Military Wiki
Advertisement


Captain Joseph Lapsley Wilson of the First City Troop circa 1894

The First Troop Philadelphia City Cavalry, also known as the First City Troop, is a unit of the Pennsylvania Army National Guard. It is the oldest military unit in the United States still in active service.

History[]

The First Troop Philadelphia City Cavalry, or "First City Troop", was organized in 1774 as the Light Horse of the City of Philadelphia, often referred to as the Philadelphia Light Horse, one of the first patriotic military organizations established in the American Revolution. It is the only military unit in the US that owns its own armory building, built with private funds in the Rittenhouse section of Philadelphia.

Early members came from a number of local social organizations, including the Schuylkill Fishing Company, the Schuylkill Company of Fort St. Davids, the St. Andrew's Society of Philadelphia, the Society of the Friendly Sons of St. Patrick, the Society of the Sons of St. George, and especially the Gloucester Fox Hunting Club. Captain Samuel Morris was Gloucester's first president and Captain Robert Wharton its last. During the Revolution, the troop fought in the battles of Trenton, Princeton, Brandywine, and Germantown. It often served as George Washington's personal bodyguard. The unit also saved James Wilson at the "Battle of Fort Wilson" riot.

During the American Civil War, the First City Troop was called into active duty several times, beginning with the 1861 Campaign that led to the First Battle of Bull Run. During the Gettysburg Campaign, the company, under the command of future U.S. Speaker of the House Samuel J. Randall, performed scouting duties around Gettysburg, Pennsylvania, in late June before fleeing to neighboring York County following a brief skirmish on June 26, 1863. The company later helped defend the Columbia-Wrightsville Bridge against the Confederate forces of John Brown Gordon.

John J. Pershing said that "no National Guard organization in the country did more, relatively, in the First World War than the [First Troop Philadelphia City Cavalry]."[1]

Today, the First City Troop deploys overseas with the Pennsylvania National Guard in support of Army operations. Recent deployments have been to Bosnia, Iraq, and Egypt. Membership is by election. Soldiers on the active roll continue to donate their drill pay back to the unit, in order to maintain a tradition of voluntary service. The troop draws its membership from Troop A, 1st Squadron, 104th Cavalry Regiment, 28th Infantry Division (United States), Pennsylvania Army National Guard.

References[]

  1. Hudson, Richard L. 1980. "At Ease, Troopers: Fall Out for Caviar and Pickled Herring. That's the Order Often Heard at Elite Philadelphia Club, A Unit of the National Guard." Wall Street Journal. February 29, 1980. Page A1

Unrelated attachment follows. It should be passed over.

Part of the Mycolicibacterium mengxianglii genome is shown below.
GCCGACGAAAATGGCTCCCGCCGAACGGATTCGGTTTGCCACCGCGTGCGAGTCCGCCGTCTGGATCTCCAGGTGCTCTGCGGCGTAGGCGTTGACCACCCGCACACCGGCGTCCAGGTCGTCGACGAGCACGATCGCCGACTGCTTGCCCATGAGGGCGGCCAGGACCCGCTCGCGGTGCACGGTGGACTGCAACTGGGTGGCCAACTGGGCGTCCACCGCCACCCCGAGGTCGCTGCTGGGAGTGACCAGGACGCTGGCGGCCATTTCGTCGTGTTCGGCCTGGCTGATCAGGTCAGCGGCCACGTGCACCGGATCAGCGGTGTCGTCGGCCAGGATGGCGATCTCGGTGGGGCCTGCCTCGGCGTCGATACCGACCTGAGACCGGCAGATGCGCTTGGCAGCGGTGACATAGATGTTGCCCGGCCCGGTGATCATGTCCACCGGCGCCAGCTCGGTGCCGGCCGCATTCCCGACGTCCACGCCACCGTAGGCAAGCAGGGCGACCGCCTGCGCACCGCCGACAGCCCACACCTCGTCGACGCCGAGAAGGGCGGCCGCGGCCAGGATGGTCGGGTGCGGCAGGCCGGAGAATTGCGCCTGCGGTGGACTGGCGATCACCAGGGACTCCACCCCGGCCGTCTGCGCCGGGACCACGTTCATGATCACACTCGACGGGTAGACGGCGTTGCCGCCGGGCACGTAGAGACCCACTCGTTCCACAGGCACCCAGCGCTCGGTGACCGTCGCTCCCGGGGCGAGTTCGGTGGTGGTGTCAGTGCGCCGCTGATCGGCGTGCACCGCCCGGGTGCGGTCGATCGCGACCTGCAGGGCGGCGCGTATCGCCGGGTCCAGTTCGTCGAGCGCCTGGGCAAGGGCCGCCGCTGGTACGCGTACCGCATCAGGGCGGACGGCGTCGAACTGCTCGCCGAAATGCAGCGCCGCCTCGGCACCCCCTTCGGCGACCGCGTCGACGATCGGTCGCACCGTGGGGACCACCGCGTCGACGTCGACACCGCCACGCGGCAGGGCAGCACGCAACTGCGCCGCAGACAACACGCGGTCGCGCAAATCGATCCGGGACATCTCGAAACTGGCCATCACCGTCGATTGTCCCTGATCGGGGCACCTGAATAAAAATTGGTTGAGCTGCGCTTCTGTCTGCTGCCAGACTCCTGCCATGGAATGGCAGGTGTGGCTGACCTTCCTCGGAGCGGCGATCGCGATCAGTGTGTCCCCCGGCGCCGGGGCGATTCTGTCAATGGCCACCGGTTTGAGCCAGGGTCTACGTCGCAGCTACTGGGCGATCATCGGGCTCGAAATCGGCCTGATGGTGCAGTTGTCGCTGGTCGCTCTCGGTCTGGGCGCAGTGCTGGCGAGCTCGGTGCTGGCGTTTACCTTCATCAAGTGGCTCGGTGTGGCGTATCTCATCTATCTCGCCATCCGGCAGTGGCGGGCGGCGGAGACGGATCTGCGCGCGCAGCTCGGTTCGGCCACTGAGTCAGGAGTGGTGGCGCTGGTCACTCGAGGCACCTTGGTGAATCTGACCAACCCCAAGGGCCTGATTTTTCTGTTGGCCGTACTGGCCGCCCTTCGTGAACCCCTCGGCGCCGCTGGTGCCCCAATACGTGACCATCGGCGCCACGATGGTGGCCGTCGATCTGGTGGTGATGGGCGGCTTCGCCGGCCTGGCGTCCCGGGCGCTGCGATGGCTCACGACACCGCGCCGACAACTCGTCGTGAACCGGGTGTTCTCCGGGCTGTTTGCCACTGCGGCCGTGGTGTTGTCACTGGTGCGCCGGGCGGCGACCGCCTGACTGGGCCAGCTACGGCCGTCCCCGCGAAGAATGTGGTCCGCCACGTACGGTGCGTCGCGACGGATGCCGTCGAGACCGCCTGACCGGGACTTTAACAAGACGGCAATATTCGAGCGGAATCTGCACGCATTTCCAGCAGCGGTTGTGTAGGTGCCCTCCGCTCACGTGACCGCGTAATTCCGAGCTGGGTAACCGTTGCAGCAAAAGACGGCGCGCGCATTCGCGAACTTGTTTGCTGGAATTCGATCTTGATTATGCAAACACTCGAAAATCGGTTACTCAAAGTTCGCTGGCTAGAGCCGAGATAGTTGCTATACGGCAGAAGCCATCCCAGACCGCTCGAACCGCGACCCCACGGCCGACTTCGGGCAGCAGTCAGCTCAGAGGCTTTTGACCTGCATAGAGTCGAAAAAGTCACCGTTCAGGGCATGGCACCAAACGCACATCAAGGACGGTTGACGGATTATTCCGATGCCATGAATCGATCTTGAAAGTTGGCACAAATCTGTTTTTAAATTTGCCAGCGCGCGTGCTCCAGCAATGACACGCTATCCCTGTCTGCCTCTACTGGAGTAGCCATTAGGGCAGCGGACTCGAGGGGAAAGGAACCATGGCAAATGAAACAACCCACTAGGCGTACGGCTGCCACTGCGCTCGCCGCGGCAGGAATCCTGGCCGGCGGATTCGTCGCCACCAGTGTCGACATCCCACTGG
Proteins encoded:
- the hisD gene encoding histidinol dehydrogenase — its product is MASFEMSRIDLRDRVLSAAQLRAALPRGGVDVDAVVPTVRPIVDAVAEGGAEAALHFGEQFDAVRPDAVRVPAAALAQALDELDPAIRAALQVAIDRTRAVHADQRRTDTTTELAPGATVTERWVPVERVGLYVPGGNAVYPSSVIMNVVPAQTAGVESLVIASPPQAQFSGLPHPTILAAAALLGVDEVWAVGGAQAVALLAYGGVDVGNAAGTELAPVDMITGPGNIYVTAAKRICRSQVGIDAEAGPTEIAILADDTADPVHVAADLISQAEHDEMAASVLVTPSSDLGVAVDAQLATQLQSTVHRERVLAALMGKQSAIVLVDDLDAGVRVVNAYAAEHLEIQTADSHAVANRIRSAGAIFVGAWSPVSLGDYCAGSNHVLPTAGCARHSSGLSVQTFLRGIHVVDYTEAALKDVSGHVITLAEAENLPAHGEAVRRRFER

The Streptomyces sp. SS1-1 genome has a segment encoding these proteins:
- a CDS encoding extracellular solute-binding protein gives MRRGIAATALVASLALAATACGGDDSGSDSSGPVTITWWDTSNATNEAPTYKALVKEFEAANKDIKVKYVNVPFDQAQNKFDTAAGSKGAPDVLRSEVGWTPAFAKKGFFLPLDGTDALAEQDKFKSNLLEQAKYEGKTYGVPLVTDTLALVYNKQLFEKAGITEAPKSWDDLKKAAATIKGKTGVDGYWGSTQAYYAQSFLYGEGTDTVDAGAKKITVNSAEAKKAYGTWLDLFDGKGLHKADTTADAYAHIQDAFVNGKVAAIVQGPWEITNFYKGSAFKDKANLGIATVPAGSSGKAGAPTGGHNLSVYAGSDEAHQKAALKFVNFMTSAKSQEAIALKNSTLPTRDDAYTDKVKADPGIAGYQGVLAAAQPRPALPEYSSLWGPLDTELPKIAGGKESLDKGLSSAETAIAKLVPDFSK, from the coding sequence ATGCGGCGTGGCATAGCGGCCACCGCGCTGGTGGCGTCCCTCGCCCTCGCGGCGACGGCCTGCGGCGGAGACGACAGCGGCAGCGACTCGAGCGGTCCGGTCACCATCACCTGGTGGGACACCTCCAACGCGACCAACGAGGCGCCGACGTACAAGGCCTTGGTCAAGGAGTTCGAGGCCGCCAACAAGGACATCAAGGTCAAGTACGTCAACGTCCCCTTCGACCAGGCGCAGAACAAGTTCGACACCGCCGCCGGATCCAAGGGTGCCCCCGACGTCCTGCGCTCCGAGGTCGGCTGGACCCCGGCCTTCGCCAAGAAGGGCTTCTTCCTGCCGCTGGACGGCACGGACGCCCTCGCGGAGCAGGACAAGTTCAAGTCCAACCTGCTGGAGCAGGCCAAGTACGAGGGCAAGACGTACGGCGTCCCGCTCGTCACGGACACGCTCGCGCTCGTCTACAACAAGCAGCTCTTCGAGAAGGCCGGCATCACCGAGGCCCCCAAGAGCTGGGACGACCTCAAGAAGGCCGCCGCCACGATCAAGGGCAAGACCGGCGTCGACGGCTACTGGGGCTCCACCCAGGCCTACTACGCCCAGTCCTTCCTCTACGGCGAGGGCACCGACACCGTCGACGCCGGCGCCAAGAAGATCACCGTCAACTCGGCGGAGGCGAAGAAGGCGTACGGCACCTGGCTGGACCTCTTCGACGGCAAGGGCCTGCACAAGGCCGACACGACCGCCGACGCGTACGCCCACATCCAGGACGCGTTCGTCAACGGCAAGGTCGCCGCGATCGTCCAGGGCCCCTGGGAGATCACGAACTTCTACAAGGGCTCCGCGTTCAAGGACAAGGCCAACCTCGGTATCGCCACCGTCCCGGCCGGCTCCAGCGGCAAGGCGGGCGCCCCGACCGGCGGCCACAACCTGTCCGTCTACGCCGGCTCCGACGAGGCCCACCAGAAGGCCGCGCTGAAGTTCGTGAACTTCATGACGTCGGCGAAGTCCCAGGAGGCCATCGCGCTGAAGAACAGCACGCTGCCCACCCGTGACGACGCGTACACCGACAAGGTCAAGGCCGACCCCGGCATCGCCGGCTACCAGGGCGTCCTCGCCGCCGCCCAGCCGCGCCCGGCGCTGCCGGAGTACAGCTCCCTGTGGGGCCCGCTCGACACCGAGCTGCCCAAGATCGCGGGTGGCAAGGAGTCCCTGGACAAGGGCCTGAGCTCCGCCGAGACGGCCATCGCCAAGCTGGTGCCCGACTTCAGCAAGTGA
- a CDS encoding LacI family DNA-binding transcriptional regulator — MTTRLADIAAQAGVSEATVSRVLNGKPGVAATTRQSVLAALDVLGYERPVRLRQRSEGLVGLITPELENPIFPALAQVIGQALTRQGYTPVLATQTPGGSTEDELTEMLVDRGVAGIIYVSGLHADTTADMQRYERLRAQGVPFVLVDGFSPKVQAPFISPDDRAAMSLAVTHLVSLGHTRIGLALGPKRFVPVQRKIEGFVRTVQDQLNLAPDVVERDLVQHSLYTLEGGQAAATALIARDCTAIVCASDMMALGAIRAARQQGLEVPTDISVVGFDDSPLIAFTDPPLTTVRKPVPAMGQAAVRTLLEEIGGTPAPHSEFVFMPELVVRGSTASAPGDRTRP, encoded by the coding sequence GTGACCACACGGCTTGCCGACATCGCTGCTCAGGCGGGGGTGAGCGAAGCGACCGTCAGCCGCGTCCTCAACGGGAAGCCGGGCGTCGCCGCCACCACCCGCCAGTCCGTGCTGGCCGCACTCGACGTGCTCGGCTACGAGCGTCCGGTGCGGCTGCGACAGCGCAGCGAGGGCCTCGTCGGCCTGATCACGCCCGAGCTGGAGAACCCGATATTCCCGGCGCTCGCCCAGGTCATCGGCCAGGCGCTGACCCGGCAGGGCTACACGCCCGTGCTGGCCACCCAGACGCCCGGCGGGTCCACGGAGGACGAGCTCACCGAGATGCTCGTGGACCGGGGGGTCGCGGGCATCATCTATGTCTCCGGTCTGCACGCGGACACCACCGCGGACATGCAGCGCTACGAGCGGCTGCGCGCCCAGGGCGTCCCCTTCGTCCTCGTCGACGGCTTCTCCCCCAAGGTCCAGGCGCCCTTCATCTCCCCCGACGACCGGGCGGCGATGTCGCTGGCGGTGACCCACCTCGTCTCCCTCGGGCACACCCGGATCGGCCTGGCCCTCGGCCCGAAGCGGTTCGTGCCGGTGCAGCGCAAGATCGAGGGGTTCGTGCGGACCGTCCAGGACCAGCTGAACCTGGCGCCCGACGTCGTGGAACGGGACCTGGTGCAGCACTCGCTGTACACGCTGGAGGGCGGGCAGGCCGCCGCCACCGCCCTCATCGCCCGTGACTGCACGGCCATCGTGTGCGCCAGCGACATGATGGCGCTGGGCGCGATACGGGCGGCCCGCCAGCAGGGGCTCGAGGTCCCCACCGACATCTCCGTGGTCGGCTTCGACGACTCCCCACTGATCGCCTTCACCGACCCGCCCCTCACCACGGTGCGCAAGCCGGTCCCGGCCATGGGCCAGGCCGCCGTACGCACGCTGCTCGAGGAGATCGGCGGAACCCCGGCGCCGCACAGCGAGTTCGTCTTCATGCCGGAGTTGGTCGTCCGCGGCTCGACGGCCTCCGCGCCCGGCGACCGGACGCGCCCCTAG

Further reading[]

  • Brooke, George, III. With the First City Troop on the Mexican Border. Philadelphia: 1917.
  • Clark, William P. Official History of the Militia And the National Guard of the State of Pennsylvania from the Earliest Period of Record to the Present Time. 3 vols. Philadelphia: 1909-1912.
  • First Troop Philadelphia City Cavalry. By-Laws, Muster Roll, and Papers Selected from the Archives of the First Troop Philadelphia City Cavalry, 1840.
  • First Troop Philadelphia City Cavalry. History of the First Troop Philadelphia City Cavalry; From Its Organization November 17th 1774 to Its Centennial Anniversary .... Philadelphia: Hallowell, 1875.
  • Hendler, Charles J., compiler. Official History of the Militia and National Guard of the State of Pennsylvania. 4 vols. Philadelphia: 1936.
  • Hudson, Richard L. 1980. "At Ease, Troopers: Fall Out for Caviar and Pickled Herring- That's the Order Often Heard at Elite Philadelphia Club, A Unit of the National Guard." Wall Street Journal. February 29, 1980. Page A1, A26.
  • McBarron, H. Charles, Jr. (March 1951). "First Troop Philadelphia Light Horse, 1809-1815". Military Collector and Historian. pp. 14–16. 
  • Risley, Clyde A.; James P. Simpson; and John R. Elting. "Light-Horse of the City of Philadelphia, 1776-1777." Military Collector and Historian, 23 (Winter 1971), pp. 121–122.
  • "A Return of the First City Troop, 1799." Pennsylvania Magazine of History and Biography, 23 (1899), p. 127.
  • Scharf, John Thomas; Thompson Westcott (1884). History of Philadelphia, 1609-1884. Phila.: Lippincott. 

External links[]

This page uses Creative Commons Licensed content from Wikipedia (view authors).
Advertisement